So another blog is born…in our case, to chronicle a new direction for the Brown family. Our 4brownconclusion is a play on the phrase foregone conclusion, meaning “an inevitable ending”. It’s our family name and 4 for the four humans in our household. We didn’t really want to leave out the fifth element of our breathing household, our cat, because she is like another person (i.e. mouth to feed, doctor bills, mess maker) but to make our “school” more like a school, we see her more as our mascot.

So here we are: Ken, Erin, Rowan & Lily (oh, and Marble), embarking on a new direction in life seeing it as an experiment and taking it one day at a time. Our only foregone conclusion at this point is that we will need lots of God’s grace in the journey ahead. I just may be kicking myself in the rear come September.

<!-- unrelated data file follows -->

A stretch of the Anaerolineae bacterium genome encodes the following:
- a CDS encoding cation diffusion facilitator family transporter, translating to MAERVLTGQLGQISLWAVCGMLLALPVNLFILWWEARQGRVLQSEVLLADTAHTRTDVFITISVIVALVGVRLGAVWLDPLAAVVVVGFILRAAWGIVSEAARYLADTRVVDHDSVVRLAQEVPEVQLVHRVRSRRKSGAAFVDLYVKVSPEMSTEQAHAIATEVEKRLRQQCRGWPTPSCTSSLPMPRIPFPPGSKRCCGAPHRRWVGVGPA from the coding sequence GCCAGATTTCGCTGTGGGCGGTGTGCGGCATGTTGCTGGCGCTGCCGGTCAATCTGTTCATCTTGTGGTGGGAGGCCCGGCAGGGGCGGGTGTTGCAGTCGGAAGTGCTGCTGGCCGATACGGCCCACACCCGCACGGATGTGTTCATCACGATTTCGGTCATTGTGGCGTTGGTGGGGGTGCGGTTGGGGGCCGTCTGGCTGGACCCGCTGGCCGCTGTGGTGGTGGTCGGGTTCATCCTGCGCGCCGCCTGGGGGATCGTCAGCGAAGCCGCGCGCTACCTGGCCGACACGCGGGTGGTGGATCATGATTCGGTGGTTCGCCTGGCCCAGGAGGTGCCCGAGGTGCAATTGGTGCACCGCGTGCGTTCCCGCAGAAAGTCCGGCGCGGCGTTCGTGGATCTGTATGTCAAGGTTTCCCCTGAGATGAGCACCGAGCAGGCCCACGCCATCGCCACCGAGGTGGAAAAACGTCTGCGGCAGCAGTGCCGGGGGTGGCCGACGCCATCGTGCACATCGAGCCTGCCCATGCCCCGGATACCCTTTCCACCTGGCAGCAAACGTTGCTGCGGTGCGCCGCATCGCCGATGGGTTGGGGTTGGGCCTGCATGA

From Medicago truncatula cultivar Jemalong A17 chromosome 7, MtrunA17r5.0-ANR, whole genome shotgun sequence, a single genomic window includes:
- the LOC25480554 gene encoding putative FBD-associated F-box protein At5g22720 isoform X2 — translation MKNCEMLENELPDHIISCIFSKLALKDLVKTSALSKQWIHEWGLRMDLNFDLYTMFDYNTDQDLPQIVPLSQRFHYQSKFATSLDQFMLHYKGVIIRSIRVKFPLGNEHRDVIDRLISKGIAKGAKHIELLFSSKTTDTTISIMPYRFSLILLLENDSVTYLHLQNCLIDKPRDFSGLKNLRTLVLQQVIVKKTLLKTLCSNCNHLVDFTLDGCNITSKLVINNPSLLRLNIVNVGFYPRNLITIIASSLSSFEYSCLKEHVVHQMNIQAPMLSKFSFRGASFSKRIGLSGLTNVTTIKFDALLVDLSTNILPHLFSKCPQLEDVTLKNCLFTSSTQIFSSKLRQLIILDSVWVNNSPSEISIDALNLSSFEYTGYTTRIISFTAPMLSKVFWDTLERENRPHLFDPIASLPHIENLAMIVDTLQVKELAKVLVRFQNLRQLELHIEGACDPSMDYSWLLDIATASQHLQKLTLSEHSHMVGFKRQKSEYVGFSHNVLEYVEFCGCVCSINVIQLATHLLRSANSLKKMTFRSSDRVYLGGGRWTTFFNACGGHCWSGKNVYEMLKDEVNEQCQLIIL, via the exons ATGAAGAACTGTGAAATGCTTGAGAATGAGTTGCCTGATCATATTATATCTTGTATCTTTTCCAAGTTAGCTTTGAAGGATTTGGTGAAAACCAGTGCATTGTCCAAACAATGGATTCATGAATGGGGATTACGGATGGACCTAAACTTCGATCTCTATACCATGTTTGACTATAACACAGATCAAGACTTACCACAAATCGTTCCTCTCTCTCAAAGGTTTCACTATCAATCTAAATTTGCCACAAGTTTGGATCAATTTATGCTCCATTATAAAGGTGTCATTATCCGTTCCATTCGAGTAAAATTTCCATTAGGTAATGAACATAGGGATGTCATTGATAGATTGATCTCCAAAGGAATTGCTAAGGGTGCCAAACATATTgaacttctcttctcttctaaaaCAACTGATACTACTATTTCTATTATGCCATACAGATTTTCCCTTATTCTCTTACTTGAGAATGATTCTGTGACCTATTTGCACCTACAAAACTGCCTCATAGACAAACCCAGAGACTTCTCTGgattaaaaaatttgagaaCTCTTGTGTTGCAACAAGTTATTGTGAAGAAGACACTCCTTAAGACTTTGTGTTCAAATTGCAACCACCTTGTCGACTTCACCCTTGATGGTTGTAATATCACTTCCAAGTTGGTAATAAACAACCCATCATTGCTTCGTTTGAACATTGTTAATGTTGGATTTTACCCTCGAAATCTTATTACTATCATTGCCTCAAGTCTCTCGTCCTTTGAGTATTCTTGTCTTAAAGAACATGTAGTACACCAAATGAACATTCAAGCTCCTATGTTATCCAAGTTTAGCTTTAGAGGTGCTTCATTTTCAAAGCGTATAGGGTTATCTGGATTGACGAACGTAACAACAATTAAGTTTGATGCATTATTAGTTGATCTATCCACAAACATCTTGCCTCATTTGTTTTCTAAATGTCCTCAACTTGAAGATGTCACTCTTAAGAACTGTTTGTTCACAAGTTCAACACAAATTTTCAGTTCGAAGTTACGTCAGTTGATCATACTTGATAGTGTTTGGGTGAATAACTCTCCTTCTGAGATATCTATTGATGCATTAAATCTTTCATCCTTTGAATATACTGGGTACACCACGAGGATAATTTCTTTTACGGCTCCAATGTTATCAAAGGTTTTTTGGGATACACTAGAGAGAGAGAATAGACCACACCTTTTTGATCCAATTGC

I’m grateful for the input, encouragement and warnings of several people on this whole adventure in our most recent and life-altering family decision: Melissa T, Susie R, Kelle D, Lisa J, Melody B, The Pioneer Woman blog, Mary and Mom…and of course, Ken…the INFP to my ESTJ. Hopefully, he’ll blog a word or two at some point…but just know he’s the big man on campus.

 
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Posted by on June 3, 2011 in Home School